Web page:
The set and prop design warrant special mention. They reach for a rather timeless neo-Victorian look and manage to pull it off quite well. The look of this episode is quite a testament to what the Doctor Who team could do when they had a modest budget.

    This story also sees the introduction of the companion Nyssa (Sarah Sutton), the daughter of Tremas who virtually loses everything by the conclusion of the story.

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Transfer Quality

Video

    The video quality is very good, not to mention consistent, for a TV show that was shot entirely on video more than 25 years ago.

    The episodes are presented in their original 1.29:1 full frame aspect ratio.

    The image is reasonably sharp, particularly given its heritage, but hardly compares to modern video. The colour palette is a little soft by today's standard, but it is quite true to its source and consistent. There is a good level of detail in the dark areas of the picture. A modest degree of low level noise is visible throughout, as is typically the case for older video. One or two brief shots suffer considerably worse noise than the rest of the video (eg. at 66:47, where a large out of focus object is in front of the focal point of the video), but these shots are brief enough so as not to be a real distraction.

    The MPEG compression is very good and suffers no significant artefacts. A number of analogue video artefacts are noticeable, however, but none are terribly distracting - they really just emphasize the age of the video. Cross colouration and a mild blur when fast actions take place are the biggest culprits.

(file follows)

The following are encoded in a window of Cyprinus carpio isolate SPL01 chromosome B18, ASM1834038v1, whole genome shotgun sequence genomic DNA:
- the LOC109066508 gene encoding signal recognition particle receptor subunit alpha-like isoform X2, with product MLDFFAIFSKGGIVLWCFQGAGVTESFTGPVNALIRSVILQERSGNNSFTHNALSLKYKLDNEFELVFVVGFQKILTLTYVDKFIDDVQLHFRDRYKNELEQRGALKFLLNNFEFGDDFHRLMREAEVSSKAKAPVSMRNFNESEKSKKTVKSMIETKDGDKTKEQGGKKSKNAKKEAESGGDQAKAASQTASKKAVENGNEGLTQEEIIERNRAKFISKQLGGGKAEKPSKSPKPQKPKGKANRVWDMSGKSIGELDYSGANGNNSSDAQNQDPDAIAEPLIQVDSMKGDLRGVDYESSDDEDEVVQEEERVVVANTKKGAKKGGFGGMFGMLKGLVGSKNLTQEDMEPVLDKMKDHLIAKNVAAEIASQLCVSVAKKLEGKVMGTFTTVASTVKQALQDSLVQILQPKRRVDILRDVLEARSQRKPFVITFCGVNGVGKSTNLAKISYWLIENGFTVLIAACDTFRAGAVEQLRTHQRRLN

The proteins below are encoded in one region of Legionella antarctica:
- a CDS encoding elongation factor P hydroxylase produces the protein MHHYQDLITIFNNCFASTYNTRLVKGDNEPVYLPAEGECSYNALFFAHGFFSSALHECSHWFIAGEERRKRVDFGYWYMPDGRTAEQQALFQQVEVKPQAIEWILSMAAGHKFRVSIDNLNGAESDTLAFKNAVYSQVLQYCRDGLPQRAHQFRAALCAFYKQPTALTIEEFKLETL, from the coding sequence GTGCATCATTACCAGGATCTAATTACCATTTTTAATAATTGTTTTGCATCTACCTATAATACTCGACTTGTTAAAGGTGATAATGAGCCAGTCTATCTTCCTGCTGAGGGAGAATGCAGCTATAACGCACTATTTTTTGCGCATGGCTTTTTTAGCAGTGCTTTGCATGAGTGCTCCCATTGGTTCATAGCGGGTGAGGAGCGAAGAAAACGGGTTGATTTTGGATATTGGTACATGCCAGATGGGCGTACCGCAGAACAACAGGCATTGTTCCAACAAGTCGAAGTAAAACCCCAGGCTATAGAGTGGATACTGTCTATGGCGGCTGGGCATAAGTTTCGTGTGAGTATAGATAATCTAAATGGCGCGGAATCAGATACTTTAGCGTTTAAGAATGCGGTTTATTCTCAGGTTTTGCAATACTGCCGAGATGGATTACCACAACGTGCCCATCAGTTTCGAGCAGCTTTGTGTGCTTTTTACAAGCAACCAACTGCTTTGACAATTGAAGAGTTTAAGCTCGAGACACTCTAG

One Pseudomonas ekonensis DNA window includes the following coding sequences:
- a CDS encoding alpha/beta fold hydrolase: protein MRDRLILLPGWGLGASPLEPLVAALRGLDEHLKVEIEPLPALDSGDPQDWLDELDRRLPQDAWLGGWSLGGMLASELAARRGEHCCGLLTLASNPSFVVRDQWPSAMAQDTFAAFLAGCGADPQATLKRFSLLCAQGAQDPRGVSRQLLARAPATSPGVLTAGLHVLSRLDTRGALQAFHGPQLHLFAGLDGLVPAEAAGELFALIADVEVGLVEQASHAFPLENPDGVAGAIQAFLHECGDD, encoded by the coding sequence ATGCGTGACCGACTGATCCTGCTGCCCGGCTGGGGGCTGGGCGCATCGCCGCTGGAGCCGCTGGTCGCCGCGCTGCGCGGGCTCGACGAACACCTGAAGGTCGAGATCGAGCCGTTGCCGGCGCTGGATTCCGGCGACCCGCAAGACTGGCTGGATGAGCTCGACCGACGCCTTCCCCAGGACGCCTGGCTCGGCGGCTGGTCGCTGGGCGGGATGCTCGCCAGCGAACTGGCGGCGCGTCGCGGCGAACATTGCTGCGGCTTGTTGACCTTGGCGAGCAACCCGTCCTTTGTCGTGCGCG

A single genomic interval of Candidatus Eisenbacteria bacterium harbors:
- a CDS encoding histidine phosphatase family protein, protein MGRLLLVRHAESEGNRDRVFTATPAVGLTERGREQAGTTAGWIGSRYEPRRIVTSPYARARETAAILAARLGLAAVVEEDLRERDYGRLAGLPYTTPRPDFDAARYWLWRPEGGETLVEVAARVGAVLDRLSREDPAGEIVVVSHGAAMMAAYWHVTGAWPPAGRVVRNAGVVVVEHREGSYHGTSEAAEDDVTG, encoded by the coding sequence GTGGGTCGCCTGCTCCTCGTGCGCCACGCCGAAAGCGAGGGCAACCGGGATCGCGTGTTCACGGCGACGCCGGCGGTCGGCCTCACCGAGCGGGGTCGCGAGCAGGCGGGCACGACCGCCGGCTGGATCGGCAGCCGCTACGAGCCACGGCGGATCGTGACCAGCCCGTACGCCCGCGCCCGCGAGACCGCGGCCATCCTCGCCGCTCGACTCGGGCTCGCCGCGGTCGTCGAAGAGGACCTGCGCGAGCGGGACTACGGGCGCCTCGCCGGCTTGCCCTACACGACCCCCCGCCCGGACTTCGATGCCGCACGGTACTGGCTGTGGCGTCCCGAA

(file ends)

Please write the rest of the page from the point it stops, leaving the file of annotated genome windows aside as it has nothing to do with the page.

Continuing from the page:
English subtitles for the hearing impaired are present and appear to be quite accurate and well timed, based on the small portion I sampled.

    This is a RSDL disc. The layer change occurs between episodes at 72:45 and is not noticeable even when the episodes are played together.

    A good deal of information about the restoration and transfer is available on the Doctor Who Restoration Team website.

Video Ratings Summary
Sharpness
Shadow Detail
Colour
Grain/Pixelization
Film-To-Video Artefacts
Film Artefacts
Overall

Audio

    The remastered audio is excellent. The mix is surprisingly clean and well levelled.

    An English Dolby Digital 2.0 (192Kbps) audio track and a music-only Dolby Digital 2.0 (192Kbps) audio track are available.

    The dialogue is clearly audible and in good sync throughout.

    The Roger Limb's score is a fairly typical Dr. Who synth work, but is quite epic in it's style. The score sounds excellent in both the main soundtrack and the music-only track.

    There is a modest degree of pro-logic surround usage in the soundtrack, mostly by the score. The subwoofer picks up very little bottom end, however.

Audio Ratings Summary
Dialogue
Audio Sync
Clicks/Pops/Dropouts
Surround Channel Use
Subwoofer
Overall

Extras

    A typically well-stocked bag of Doctor Who extras is available on this disc.

Main Menu Audio & Animation

    Fairly standard animation with clips and audio from the show.

Audio Commentary with Anthony Ainley (Tremas), Sarah Sutton (Nyssa), Johnny Byrne (writer) and Matthew Waterhouse (Adric)

    A fairly chatty commentary that talks about all kinds of things going on-screen. The writer is a bit pretentious, but has a lot to say about where he was coming from with the story. It's also worth noting that it is one of only a few Doctor Who commentaries to feature the late Anthony Ainley and he is a bit of a character.

Informational Subtitles